Study: Glitches, Inconsistencies Abound In Targeting Opt-Outs

For more than 10 years, online ad companies have said that users should be notified about behavioral targeting and allowed to opt out. More recently, industry groups have said that companies engaged in online tracking should give clear notice via an icon that links to explanations about behavioral targeting -- or serving ads to users based on the other sites they've visited -- and lets consumers eschew targeting.

But carrying out that policy is proving extremely complex, as a new study released today by Carnegie Mellon shows.

For the study, researchers examined 400 pages from 100 popular Web sites and looked for proof that behaviorally targeted ads were accompanied by an icon. Researchers then narrowed their focus to 164 pages that contained non-contextual ads and where Firefox's TACO add-on revealed the presence of an ad network belonging to the self-regulatory group Network Advertising Initiative.



Only 35% of those pages contained enhanced notice, according to the report. "Notably, much of the enhanced notice appeared to be driven by advertisers (i.e. the companies that purchase ads) rather than by NAI members," the report says. "For example, almost all of the Verizon ads we saw had enhanced notice, even though they came from many different ad providers: AOL Advertising, Collective, Google, interCLICK, and Trac Marketplace. This suggests that some online advertising buyers are interested in providing notice and choice to their customers."

Researchers also examined the opt-out pages run by the two industry-sanctioned umbrella groups, the NAI and Digital Advertising Alliance, and found mechanical glitches with both programs. But that's only part of the problem: "Even if the opt-out mechanisms did work flawlessly, they do not adapt to changing membership," the report states. "In the past three months, six new members have joined the NAI; a user who has opted out of all NAI members three months ago would not be opted-out of six members today."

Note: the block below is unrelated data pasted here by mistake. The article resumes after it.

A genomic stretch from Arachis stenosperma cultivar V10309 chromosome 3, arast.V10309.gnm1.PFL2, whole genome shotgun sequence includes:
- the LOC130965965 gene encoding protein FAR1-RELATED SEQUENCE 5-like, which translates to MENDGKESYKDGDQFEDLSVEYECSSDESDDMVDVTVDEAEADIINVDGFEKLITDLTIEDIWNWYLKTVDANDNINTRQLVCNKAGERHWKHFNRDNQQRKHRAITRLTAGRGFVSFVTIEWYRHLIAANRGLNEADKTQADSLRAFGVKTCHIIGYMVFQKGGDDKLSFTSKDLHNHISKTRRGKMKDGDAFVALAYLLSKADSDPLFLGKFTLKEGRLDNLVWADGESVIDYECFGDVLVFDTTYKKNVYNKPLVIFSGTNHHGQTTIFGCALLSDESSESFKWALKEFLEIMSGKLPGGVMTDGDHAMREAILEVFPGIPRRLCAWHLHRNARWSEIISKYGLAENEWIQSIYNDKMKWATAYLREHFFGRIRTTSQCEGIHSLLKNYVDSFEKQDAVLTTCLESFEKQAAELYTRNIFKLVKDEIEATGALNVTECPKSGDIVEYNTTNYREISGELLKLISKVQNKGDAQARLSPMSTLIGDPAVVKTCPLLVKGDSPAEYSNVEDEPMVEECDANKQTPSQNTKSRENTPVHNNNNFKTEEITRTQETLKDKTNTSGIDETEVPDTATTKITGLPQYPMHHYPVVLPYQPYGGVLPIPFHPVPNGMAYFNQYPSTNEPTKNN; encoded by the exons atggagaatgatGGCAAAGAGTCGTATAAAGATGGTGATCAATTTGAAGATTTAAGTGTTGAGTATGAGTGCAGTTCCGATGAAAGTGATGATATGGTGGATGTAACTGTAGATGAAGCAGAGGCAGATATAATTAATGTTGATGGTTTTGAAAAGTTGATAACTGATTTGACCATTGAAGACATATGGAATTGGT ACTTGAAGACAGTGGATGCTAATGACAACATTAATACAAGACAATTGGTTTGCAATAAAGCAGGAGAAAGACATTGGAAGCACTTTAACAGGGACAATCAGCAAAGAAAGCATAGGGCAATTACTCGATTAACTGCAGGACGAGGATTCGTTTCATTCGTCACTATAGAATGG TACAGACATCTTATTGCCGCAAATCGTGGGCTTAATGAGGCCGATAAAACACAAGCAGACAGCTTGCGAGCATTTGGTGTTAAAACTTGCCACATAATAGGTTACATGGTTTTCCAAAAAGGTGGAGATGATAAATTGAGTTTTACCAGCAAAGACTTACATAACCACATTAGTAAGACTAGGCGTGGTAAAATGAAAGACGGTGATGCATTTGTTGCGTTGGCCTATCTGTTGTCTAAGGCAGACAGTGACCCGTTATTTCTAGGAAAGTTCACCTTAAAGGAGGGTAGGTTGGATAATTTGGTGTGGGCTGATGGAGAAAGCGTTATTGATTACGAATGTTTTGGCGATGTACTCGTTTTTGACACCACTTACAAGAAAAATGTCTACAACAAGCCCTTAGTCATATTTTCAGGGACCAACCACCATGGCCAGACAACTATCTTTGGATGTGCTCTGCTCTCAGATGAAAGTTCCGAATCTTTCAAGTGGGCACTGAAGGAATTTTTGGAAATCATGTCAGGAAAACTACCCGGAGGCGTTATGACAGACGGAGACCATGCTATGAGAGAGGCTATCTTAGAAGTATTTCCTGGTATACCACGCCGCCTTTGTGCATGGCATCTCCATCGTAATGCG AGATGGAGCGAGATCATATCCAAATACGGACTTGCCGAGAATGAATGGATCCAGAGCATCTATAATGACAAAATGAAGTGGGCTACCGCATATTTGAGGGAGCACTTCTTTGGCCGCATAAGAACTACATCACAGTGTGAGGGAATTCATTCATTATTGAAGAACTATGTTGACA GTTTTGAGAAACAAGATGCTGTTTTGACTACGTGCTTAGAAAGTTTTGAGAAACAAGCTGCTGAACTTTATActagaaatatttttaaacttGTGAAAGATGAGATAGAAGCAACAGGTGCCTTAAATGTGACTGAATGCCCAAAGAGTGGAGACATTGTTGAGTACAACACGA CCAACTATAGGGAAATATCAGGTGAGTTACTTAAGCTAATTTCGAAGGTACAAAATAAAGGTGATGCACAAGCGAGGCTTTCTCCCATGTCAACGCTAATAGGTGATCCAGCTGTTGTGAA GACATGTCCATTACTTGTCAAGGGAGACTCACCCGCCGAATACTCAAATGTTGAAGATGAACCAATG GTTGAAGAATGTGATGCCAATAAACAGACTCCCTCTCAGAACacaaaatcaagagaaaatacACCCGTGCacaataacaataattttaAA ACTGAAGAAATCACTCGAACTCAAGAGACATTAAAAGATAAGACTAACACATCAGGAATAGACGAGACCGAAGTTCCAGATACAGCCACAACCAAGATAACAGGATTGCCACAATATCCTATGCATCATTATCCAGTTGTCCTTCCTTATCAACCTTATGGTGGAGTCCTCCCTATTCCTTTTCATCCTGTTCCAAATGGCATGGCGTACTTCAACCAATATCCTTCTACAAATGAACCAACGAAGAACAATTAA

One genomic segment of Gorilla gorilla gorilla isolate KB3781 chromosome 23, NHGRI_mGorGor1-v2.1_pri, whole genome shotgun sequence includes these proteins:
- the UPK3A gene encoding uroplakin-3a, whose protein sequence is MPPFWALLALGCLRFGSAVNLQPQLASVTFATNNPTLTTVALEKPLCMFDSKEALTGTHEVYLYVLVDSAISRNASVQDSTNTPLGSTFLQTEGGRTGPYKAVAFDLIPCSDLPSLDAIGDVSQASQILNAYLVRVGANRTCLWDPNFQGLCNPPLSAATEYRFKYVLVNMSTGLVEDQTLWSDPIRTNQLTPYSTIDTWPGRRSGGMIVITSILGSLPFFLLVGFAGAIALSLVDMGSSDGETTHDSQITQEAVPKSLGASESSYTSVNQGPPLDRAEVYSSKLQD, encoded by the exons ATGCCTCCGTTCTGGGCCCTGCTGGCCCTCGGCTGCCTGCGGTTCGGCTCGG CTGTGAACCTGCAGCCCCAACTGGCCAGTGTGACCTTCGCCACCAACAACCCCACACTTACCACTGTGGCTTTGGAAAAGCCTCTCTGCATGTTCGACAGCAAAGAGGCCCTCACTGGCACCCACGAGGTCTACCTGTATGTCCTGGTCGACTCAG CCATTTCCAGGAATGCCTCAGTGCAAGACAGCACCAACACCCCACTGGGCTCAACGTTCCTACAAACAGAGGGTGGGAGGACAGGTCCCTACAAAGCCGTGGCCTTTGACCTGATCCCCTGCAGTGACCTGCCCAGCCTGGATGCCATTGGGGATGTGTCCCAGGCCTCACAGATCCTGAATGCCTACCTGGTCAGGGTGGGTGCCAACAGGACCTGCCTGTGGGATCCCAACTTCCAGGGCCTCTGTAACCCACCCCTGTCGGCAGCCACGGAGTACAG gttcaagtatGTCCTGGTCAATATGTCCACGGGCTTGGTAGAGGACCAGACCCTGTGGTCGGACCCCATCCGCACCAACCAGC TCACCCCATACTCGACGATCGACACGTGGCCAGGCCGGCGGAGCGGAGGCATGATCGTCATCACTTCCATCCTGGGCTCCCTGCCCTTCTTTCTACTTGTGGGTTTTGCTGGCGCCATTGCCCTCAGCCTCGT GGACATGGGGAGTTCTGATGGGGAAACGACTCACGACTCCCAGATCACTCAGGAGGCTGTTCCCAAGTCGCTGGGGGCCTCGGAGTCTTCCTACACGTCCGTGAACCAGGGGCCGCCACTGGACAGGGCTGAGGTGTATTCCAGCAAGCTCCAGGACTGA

Additionally, the report found a host of different definitions of "opt-out." The DAA and NAI say that consumers who opt out will no longer receive targeted ads based on the sites they have visited in the past. That in itself troubles some privacy advocates, who say that many Web users who want to opt out of behavioral targeting care at least as much about online tracking as about receiving targeted ads.

Regardless, the industry's relatively narrow definition of opt-out isn't preventing some ad networks from adopting a more privacy-friendly approach. The Carnegie Mellon researchers found that 58 NAI members offered their own definition of opt-out, and 22 of those companies stopped collecting tracking data after users opted out.

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